This post shares my three ‘aha moments’ from a presentation by Neil Stephenson about student inquiry projects. Neil is from The Calgary Science School (CSS) where the teaching pedagogy is leading the charge in inquiry based 21st century education. In order to successfully implement a student driven inquiry based project three essential conditions must be met; first, students need to understand the importance of careful documentation during the learning process, second, teachers must understand that there is an art to steering student inquiry, and lastly, teachers must realize that they are charged with the responsibility of equipping students as lifelong learners.
A fantastic end project is usually the result of ongoing and careful documentation of the process. We must ask our students to share their process of learning during their inquiry. In order to do this we must first emphasize and practise pause and reflection during smaller less time intensive projects. We must also encourage careful documentation and reward this ongoing process with praise and feedback. This leads me to the next ‘aha moment’… the art of steering student inquiry…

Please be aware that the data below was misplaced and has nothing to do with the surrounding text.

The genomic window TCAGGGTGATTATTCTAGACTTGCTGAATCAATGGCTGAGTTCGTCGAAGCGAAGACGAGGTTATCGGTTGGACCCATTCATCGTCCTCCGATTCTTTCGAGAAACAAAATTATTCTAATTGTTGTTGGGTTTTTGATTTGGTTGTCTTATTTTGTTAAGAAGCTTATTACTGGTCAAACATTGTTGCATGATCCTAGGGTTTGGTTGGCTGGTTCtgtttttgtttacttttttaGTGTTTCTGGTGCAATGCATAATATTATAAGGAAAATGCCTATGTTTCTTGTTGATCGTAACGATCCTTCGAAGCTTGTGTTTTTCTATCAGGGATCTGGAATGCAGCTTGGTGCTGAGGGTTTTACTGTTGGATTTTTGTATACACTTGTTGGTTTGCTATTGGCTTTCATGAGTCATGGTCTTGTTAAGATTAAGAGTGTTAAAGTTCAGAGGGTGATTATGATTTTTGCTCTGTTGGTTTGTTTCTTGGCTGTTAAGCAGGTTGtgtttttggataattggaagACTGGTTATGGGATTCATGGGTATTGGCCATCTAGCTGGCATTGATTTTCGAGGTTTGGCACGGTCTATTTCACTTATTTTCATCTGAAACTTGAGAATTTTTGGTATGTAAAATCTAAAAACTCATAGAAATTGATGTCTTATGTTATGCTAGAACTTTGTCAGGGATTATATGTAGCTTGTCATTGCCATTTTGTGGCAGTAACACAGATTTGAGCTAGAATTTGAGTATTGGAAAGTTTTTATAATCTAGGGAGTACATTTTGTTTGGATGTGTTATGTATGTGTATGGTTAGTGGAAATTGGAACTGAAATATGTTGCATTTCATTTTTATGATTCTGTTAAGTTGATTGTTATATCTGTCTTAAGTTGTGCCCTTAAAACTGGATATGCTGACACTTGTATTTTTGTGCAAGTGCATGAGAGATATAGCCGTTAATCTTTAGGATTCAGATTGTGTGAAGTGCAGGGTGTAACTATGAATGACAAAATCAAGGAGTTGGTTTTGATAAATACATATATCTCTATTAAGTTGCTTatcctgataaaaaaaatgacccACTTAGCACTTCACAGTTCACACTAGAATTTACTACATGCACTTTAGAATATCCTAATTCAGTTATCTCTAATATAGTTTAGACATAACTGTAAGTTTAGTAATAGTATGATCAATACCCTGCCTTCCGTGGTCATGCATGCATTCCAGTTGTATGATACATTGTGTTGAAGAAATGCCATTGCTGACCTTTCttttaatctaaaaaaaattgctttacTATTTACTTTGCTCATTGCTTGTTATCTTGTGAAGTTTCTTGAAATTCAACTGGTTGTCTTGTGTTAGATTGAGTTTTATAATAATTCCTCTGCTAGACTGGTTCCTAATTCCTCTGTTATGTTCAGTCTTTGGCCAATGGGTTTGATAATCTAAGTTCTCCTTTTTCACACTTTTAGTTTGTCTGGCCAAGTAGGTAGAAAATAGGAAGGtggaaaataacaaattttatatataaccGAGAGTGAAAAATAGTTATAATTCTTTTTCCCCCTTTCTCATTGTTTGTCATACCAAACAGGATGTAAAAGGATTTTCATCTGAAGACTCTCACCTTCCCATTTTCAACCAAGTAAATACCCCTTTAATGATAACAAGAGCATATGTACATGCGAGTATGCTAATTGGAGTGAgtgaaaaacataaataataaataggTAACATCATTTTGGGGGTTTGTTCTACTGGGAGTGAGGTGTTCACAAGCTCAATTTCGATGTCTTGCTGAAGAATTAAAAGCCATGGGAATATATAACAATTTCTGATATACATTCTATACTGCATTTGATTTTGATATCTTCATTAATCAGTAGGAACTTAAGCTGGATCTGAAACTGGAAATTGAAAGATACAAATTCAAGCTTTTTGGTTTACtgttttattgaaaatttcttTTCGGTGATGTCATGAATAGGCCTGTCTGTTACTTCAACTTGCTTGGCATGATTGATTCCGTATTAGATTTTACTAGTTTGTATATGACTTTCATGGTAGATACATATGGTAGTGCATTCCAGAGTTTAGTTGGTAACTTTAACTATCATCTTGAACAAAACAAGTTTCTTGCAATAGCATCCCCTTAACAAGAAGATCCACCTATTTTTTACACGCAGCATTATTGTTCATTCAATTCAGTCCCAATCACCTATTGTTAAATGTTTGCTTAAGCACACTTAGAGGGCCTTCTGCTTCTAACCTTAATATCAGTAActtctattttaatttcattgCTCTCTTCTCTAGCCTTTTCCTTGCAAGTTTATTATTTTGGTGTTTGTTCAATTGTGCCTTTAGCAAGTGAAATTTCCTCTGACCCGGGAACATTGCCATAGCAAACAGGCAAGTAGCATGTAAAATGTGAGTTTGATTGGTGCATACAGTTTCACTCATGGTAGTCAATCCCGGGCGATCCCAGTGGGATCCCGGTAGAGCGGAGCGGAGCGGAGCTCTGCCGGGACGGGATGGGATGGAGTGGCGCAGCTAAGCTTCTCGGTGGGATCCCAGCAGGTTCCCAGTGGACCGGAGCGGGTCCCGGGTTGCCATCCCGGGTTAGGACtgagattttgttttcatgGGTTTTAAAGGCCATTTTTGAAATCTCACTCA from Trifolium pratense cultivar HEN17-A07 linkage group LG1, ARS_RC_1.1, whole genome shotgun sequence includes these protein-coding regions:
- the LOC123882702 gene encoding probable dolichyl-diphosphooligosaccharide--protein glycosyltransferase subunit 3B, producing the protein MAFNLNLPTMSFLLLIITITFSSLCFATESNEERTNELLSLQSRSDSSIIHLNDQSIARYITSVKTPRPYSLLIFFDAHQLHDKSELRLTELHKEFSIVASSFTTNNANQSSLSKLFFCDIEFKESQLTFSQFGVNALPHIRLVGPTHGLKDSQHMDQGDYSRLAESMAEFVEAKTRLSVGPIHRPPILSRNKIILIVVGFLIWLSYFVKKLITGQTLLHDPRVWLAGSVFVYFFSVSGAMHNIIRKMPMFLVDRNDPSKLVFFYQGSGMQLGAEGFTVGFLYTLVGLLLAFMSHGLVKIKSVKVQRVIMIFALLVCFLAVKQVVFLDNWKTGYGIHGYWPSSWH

Critical questions with the possibility of many answers is a good starting point to steer student inquiry projects. Coming up with the critical question requires painful collaboration and deliberation. This first step is the most difficult because it steers the entire project. The examples below follow Scardamalia and Bereiter research about “deep constructivism” – in critical questions vs. “shallow constructivism” in non-critical question.
Once the critical question is established enough time needs to be dedicated to the student driven inquiry. Large blocks of time are needed for students to “play” be noisy and be messy. It is during this time that a teacher needs to practise his/her own art of steering student inquiry. The coaching and facilitation of a good inquiry project is key to the final outcome. Four elements to effective facilitation of an inquiry learning environment:
In my quest to enable and support teachers in taking on more inquiry based projects I have found that many are still overwhelmed and bogged down with content and delivering the entire curriculum. Neil articulated this as a disease called ‘Aboutitis.’ He mentioned that once a child turns five he/she is put on a rutted course chewing the information teachers throw at them. My last ‘aha moment’ occurred when Neil mentioned using curricular topics as spaces for learning and/or topics as worlds that exist and are worthy of exploration.
How we choose to structure learning can truly make a difference in student engagement and we must begin seeing ourselves as ‘designers of learning’ and not simply ‘deliverers of content.’ As teachers we have the license to talk about meaningful things and that is what matters the most.